High Street footfall nosedives by 25 per cent with commuters and foreign travellers not returning

The government borrowed £151.8 billion in the year to March,though the figure was less than half that borrowed in the first year of the pandemic

High street footfall fell 25 per cent in May, from the previous month, according to RSM UK’s analysis of the latest data from Datscha, published this morning.

London continues to be hit by hybrid working with less workers commuting into the city, and international and business travel is still not back at full capacity.

Whereas Glasgow was hit by train strikes in May, coupled with weak consumer confidence and workers only trickling back into the office.

The biggest month-on-month decreases were seen in Glasgow (down 54 per cent), Newcastle (down 40 per cent) and Brighton (down 39 per cent).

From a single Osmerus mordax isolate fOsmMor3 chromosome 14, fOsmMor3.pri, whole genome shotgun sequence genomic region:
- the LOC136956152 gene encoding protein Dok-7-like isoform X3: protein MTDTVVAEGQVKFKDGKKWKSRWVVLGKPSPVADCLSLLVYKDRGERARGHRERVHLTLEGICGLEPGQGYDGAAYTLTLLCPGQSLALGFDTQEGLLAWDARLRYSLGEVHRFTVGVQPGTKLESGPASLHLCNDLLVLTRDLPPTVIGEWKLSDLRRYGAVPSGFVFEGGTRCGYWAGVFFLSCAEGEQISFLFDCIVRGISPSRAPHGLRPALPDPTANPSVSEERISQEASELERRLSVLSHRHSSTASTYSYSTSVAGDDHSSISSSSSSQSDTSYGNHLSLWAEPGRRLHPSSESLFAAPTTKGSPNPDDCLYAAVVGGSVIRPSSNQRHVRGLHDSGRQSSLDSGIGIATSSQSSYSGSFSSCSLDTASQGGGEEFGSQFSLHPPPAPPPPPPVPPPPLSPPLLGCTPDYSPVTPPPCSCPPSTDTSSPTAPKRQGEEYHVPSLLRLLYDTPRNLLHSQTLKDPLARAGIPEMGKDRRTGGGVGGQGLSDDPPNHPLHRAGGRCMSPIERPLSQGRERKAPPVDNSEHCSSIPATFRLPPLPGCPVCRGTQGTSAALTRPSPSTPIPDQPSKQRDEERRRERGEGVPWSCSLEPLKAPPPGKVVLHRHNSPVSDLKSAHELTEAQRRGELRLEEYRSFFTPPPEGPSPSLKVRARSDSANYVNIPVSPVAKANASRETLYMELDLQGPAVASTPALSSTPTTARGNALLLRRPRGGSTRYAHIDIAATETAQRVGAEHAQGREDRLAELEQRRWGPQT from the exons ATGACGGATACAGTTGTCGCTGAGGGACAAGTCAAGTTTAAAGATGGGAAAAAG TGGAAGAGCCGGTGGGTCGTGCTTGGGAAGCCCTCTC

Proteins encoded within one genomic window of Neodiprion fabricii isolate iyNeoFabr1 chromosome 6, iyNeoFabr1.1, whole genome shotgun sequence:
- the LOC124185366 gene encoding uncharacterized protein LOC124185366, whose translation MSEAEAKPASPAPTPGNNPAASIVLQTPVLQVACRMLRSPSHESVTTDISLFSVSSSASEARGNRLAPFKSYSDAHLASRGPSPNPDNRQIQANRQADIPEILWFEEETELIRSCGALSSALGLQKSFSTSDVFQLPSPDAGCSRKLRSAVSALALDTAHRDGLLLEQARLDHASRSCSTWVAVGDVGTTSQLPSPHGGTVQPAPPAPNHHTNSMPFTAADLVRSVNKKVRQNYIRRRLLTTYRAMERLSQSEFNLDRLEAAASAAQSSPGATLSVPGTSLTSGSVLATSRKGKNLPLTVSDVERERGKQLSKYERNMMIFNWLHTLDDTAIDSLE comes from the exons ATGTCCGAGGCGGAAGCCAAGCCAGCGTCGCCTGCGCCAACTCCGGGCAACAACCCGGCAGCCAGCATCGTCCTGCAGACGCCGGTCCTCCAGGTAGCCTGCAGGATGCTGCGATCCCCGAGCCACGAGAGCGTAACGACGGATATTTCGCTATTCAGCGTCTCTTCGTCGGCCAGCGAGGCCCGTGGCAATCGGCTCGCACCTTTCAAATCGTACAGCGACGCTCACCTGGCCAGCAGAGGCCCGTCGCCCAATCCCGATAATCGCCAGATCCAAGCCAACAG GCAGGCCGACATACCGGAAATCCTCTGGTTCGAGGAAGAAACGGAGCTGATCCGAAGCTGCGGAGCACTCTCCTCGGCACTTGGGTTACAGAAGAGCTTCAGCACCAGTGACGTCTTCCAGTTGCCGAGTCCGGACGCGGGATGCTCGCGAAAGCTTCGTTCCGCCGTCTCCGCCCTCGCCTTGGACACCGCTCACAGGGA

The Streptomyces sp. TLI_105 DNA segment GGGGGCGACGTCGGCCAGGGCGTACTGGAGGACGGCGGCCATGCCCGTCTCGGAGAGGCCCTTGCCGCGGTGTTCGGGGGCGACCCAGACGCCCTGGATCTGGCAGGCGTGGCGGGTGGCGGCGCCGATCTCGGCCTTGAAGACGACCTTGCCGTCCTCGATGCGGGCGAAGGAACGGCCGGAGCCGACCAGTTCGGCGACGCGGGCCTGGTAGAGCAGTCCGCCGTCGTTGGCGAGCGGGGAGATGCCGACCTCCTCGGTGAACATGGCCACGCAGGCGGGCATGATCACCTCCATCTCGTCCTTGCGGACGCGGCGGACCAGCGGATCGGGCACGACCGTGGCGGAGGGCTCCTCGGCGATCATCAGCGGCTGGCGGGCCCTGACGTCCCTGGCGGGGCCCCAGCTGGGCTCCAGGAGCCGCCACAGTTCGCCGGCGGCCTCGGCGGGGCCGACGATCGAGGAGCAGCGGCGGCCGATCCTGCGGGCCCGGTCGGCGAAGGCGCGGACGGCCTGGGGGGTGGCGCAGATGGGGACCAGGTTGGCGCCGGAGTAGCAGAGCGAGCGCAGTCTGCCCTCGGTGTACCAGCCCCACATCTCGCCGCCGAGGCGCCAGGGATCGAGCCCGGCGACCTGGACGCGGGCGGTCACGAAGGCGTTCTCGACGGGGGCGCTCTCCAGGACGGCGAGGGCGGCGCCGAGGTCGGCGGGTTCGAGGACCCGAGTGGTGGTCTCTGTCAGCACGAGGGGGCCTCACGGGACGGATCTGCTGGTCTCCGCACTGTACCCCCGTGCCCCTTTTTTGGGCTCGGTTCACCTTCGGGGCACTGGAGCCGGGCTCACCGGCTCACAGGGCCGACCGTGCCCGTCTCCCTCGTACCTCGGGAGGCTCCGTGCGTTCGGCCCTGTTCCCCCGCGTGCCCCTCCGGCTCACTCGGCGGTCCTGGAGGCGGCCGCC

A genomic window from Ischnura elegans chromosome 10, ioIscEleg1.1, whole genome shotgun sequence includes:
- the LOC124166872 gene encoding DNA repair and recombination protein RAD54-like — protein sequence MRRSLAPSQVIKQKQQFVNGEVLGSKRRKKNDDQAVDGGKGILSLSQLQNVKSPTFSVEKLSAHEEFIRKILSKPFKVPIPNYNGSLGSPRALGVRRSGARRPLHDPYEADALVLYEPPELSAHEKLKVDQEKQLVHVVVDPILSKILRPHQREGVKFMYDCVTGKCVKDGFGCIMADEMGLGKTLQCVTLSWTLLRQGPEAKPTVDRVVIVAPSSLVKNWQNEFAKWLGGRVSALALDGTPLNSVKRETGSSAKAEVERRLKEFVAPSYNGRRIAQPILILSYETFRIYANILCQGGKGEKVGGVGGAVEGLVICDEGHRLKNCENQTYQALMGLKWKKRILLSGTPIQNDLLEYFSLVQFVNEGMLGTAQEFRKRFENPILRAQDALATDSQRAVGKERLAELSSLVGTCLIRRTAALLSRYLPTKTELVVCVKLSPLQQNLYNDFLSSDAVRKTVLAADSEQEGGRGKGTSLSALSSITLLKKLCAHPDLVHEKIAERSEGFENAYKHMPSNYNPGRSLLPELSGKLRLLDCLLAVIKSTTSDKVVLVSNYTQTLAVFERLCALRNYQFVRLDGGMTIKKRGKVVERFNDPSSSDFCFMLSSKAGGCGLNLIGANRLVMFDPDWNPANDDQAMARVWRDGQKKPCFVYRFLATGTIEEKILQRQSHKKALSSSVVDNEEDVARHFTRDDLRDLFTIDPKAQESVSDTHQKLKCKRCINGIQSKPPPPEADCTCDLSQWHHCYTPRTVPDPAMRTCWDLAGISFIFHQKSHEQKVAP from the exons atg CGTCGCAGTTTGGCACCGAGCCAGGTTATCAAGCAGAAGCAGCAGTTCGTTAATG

Footfall is still 48 per cent lower than pre-pandemic levels, driven by London (down 68 per cent), Newcastle (down 67 per cent) and Glasgow (down 67 per cent).

However, Guildford and Leeds bucked the trend, increasing 8 per cent and 2 per cent month on month, and were the only two cities to exceed pre-pandemic levels in May.

Jacqui Baker, partner and head of retail at RSM UK, noted that “it’s surprising to see such a sharp drop in footfall levels given the bank holiday and school half-term in May. But this was the first month that consumers really felt the magnitude of various prices increases, such as energy and fuel.

She added: “Consumer confidence also reached an all-time low of -41 per cent. As a result, consumers are having to tighten their purse strings which we’re witnessing on the high streets.”

“There’s still fewer foreign tourists visiting the UK, particularly from China which only came out of lockdown at the beginning of June. Retailers will be banking on international travel to ramp up during the summer and provide footfall levels with a much-needed boost,” Baker concluded.